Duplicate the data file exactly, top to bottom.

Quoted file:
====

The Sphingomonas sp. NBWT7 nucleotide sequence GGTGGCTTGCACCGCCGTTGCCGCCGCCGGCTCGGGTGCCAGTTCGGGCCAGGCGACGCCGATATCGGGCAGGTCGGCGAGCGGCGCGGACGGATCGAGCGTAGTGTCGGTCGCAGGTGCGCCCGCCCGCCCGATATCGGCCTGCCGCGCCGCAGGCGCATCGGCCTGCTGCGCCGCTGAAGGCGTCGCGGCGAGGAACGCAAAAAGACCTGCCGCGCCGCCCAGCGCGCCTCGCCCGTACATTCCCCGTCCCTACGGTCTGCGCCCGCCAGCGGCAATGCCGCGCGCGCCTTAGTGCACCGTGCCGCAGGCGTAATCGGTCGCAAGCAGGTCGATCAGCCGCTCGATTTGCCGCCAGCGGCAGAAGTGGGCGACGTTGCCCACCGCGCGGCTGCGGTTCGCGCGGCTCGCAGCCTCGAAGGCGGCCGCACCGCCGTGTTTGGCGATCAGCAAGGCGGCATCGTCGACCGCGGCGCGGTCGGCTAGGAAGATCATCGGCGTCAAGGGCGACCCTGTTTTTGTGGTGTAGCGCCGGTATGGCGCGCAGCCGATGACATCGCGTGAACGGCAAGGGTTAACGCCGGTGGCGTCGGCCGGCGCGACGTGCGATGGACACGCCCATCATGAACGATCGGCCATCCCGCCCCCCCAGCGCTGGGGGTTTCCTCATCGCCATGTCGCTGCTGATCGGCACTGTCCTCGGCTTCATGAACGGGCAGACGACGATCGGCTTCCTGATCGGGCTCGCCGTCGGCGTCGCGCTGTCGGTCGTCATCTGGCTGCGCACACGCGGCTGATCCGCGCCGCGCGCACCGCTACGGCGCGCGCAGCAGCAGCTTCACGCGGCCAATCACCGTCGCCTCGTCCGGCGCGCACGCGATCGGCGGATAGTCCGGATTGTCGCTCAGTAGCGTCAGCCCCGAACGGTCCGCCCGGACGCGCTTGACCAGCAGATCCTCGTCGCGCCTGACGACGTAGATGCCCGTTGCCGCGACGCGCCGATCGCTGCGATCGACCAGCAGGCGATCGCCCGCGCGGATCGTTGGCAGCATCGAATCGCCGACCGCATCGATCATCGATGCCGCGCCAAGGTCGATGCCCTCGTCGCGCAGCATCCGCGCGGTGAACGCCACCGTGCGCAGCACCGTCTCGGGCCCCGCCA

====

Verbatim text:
The Sphingomonas sp. NBWT7 nucleotide sequence GGTGGCTTGCACCGCCGTTGCCGCCGCCGGCTCGGGTGCCAGTTCGGGCCAGGCGACGCCGATATCGGGCAGGTCGGCGAGCGGCGCGGACGGATCGAGCGTAGTGTCGGTCGCAGGTGCGCCCGCCCGCCCGATATCGGCCTGCCGCGCCGCAGGCGCATCGGCCTGCTGCGCCGCTGAAGGCGTCGCGGCGAGGAACGCAAAAAGACCTGCCGCGCCGCCCAGCGCGCCTCGCCCGTACATTCCCCGTCCCTACGGTCTGCGCCCGCCAGCGGCAATGCCGCGCGCGCCTTAGTGCACCGTGCCGCAGGCGTAATCGGTCGCAAGCAGGTCGATCAGCCGCTCGATTTGCCGCCAGCGGCAGAAGTGGGCGACGTTGCCCACCGCGCGGCTGCGGTTCGCGCGGCTCGCAGCCTCGAAGGCGGCCGCACCGCCGTGTTTGGCGATCAGCAAGGCGGCATCGTCGACCGCGGCGCGGTCGGCTAGGAAGATCATCGGCGTCAAGGGCGACCCTGTTTTTGTGGTGTAGCGCCGGTATGGCGCGCAGCCGATGACATCGCGTGAACGGCAAGGGTTAACGCCGGTGGCGTCGGCCGGCGCGACGTGCGATGGACACGCCCATCATGAACGATCGGCCATCCCGCCCCCCCAGCGCTGGGGGTTTCCTCATCGCCATGTCGCTGCTGATCGGCACTGTCCTCGGCTTCATGAACGGGCAGACGACGATCGGCTTCCTGATCGGGCTCGCCGTCGGCGTCGCGCTGTCGGTCGTCATCTGGCTGCGCACACGCGGCTGATCCGCGCCGCGCGCACCGCTACGGCGCGCGCAGCAGCAGCTTCACGCGGCCAATCACCGTCGCCTCGTCCGGCGCGCACGCGATCGGCGGATAGTCCGGATTGTCGCTCAGTAGCGTCAGCCCCGAACGGTCCGCCCGGACGCGCTTGACCAGCAGATCCTCGTCGCGCCTGACGACGTAGATGCCCGTTGCCGCGACGCGCCGATCGCTGCGATCGACCAGCAGGCGATCGCCCGCGCGGATCGTTGGCAGCATCGAATCGCCGACCGCATCGATCATCGATGCCGCGCCAAGGTCGATGCCCTCGTCGCGCAGCATCCGCGCGGTGAACGCCACCGTGCGCAGCACCGTCTCGGGCCCCGCCA